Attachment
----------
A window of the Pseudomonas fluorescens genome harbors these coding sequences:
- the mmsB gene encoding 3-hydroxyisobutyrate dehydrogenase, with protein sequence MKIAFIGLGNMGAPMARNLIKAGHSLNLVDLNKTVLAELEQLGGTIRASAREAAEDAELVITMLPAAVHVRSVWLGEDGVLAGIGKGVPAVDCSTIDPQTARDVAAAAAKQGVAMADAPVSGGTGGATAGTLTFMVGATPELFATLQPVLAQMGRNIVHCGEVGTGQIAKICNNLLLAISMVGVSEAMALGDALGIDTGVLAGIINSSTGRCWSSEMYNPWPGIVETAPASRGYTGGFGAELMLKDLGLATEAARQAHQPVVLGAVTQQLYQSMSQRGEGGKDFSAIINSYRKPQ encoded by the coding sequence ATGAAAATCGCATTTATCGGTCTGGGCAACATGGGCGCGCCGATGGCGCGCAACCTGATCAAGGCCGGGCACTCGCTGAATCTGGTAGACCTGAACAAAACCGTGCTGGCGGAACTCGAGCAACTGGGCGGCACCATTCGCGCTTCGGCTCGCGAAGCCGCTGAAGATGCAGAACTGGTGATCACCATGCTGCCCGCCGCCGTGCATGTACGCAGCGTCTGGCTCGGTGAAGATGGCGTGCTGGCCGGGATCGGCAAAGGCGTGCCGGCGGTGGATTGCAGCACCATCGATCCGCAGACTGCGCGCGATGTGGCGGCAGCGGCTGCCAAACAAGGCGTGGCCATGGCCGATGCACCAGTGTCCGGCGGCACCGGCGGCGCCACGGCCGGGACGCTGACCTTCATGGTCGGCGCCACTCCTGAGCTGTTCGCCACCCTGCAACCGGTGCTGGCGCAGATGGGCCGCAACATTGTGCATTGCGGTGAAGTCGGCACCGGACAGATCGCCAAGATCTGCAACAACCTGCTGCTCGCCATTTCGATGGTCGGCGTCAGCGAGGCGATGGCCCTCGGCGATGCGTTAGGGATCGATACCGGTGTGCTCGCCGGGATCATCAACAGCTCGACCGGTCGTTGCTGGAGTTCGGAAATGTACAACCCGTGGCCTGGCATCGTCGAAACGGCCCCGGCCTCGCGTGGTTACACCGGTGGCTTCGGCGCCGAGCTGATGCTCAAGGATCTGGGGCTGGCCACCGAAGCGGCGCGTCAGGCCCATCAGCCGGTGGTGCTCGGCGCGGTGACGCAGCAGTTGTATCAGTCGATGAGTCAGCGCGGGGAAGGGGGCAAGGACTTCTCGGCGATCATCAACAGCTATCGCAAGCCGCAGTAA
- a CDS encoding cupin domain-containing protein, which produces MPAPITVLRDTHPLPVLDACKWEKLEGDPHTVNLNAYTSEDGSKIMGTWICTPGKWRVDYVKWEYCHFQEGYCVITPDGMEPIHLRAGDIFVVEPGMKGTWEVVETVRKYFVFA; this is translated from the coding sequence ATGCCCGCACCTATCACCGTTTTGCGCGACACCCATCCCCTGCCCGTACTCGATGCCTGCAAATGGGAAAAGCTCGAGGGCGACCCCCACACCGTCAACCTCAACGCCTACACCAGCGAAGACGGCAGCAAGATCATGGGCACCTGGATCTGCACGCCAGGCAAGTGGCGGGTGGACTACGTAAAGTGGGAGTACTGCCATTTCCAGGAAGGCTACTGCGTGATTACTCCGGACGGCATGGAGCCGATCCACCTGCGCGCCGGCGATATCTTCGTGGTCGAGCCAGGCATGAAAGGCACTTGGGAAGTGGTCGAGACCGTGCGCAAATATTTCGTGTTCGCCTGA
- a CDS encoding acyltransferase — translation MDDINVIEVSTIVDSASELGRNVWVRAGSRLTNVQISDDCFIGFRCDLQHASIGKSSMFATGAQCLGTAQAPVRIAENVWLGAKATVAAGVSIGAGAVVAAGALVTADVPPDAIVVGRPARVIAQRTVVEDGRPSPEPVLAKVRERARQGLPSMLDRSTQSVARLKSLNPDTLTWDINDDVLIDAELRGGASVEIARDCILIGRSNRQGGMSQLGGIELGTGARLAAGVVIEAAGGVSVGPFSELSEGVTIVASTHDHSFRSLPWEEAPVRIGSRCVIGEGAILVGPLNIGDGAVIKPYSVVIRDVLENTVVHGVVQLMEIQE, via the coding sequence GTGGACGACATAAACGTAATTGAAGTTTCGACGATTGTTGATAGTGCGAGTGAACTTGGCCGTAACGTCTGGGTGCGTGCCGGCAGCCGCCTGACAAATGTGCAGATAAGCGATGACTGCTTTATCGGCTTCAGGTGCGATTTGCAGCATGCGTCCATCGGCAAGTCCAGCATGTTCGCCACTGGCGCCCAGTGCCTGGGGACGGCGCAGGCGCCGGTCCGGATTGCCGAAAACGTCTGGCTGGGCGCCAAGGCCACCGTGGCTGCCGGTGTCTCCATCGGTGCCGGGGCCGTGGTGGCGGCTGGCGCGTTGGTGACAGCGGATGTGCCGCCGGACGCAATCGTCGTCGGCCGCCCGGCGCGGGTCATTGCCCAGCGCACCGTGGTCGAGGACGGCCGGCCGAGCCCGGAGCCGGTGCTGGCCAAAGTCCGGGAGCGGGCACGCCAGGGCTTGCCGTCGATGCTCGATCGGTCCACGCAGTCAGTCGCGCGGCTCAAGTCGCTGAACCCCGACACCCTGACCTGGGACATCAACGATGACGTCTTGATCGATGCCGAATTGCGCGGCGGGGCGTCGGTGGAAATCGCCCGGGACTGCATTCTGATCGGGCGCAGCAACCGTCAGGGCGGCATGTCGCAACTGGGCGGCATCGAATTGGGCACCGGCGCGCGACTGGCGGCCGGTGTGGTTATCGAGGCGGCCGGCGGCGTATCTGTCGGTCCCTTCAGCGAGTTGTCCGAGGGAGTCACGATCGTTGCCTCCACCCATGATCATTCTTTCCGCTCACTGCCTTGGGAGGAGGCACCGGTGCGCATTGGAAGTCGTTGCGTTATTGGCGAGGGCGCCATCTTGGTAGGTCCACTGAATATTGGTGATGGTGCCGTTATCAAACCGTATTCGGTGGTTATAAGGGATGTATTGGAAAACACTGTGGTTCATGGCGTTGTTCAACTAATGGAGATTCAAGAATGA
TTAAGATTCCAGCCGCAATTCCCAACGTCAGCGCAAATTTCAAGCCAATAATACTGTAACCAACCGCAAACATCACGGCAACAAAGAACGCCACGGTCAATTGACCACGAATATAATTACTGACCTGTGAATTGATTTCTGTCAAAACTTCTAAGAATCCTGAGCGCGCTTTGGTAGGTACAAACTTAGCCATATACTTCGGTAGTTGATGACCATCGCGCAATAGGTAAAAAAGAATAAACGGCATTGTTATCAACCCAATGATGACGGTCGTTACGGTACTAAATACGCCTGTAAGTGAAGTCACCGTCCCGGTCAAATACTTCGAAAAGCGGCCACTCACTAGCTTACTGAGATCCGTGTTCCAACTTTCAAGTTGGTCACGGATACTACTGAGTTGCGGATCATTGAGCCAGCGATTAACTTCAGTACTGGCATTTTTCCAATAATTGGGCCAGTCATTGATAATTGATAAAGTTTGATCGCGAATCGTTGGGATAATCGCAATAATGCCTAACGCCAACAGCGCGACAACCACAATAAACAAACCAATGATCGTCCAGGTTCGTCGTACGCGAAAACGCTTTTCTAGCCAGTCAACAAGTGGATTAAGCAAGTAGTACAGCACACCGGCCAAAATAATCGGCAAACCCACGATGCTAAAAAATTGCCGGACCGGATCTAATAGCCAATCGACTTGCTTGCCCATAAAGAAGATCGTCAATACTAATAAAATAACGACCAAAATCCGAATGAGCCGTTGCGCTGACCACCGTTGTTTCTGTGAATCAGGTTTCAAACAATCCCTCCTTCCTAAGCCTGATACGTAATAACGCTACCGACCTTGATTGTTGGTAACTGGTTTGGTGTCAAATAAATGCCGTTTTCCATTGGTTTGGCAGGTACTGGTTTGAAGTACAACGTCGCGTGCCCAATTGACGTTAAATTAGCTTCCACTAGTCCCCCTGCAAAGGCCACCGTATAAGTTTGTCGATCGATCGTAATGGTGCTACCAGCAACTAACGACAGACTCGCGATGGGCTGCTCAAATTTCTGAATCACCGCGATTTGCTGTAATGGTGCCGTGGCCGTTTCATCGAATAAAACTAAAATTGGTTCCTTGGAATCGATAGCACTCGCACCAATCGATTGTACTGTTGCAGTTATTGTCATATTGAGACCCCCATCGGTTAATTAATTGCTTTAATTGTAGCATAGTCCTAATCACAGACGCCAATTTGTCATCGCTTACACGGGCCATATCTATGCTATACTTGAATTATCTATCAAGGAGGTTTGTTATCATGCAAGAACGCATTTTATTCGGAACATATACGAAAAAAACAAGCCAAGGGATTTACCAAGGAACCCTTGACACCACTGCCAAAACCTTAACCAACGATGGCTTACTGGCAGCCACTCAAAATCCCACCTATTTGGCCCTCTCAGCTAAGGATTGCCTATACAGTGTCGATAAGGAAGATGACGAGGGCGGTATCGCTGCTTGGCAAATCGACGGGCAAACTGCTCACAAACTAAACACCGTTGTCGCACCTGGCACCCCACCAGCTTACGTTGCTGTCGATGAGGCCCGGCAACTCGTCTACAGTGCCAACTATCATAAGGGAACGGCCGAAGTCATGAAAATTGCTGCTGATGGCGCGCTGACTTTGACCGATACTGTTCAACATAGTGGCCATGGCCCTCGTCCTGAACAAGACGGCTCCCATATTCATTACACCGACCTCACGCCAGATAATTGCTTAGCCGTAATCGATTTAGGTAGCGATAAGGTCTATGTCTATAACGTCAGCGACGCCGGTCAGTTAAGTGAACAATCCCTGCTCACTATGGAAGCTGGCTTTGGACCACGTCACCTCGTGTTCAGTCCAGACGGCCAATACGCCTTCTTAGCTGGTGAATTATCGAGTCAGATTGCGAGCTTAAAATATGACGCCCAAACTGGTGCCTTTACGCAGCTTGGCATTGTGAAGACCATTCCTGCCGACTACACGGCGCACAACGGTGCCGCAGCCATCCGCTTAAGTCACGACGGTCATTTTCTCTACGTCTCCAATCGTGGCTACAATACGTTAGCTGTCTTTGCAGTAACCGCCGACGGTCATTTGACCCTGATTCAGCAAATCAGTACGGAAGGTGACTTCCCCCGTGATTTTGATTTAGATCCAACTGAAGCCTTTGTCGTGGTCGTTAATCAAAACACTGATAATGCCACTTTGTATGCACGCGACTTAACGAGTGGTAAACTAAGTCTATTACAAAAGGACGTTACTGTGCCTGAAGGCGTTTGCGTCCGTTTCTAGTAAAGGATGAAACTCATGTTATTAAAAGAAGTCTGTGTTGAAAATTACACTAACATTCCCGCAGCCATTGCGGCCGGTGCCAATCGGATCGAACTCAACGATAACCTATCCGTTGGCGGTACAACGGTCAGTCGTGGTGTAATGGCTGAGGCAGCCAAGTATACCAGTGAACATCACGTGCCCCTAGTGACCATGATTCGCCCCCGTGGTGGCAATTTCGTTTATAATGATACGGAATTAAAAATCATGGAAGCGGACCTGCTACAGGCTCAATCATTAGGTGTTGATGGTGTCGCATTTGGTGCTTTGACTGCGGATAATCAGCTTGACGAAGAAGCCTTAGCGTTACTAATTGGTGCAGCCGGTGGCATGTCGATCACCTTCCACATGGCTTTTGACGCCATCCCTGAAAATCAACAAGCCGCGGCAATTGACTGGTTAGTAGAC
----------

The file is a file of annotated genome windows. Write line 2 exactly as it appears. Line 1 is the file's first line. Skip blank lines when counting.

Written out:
- the mmsB gene encoding 3-hydroxyisobutyrate dehydrogenase, with protein sequence MKIAFIGLGNMGAPMARNLIKAGHSLNLVDLNKTVLAELEQLGGTIRASAREAAEDAELVITMLPAAVHVRSVWLGEDGVLAGIGKGVPAVDCSTIDPQTARDVAAAAAKQGVAMADAPVSGGTGGATAGTLTFMVGATPELFATLQPVLAQMGRNIVHCGEVGTGQIAKICNNLLLAISMVGVSEAMALGDALGIDTGVLAGIINSSTGRCWSSEMYNPWPGIVETAPASRGYTGGFGAELMLKDLGLATEAARQAHQPVVLGAVTQQLYQSMSQRGEGGKDFSAIINSYRKPQ encoded by the coding sequence ATGAAAATCGCATTTATCGGTCTGGGCAACATGGGCGCGCCGATGGCGCGCAACCTGATCAAGGCCGGGCACTCGCTGAATCTGGTAGACCTGAACAAAACCGTGCTGGCGGAACTCGAGCAACTGGGCGGCACCATTCGCGCTTCGGCTCGCGAAGCCGCTGAAGATGCAGAACTGGTGATCACCATGCTGCCCGCCGCCGTGCATGTACGCAGCGTCTGGCTCGGTGAAGATGGCGTGCTGGCCGGGATCGGCAAAGGCGTGCCGGCGGTGGATTGCAGCACCATCGATCCGCAGACTGCGCGCGATGTGGCGGCAGCGGCTGCCAAACAAGGCGTGGCCATGGCCGATGCACCAGTGTCCGGCGGCACCGGCGGCGCCACGGCCGGGACGCTGACCTTCATGGTCGGCGCCACTCCTGAGCTGTTCGCCACCCTGCAACCGGTGCTGGCGCAGATGGGCCGCAACATTGTGCATTGCGGTGAAGTCGGCACCGGACAGATCGCCAAGATCTGCAACAACCTGCTGCTCGCCATTTCGATGGTCGGCGTCAGCGAGGCGATGGCCCTCGGCGATGCGTTAGGGATCGATACCGGTGTGCTCGCCGGGATCATCAACAGCTCGACCGGTCGTTGCTGGAGTTCGGAAATGTACAACCCGTGGCCTGGCATCGTCGAAACGGCCCCGGCCTCGCGTGGTTACACCGGTGGCTTCGGCGCCGAGCTGATGCTCAAGGATCTGGGGCTGGCCACCGAAGCGGCGCGTCAGGCCCATCAGCCGGTGGTGCTCGGCGCGGTGACGCAGCAGTTGTATCAGTCGATGAGTCAGCGCGGGGAAGGGGGCAAGGACTTCTCGGCGATCATCAACAGCTATCGCAAGCCGCAGTAA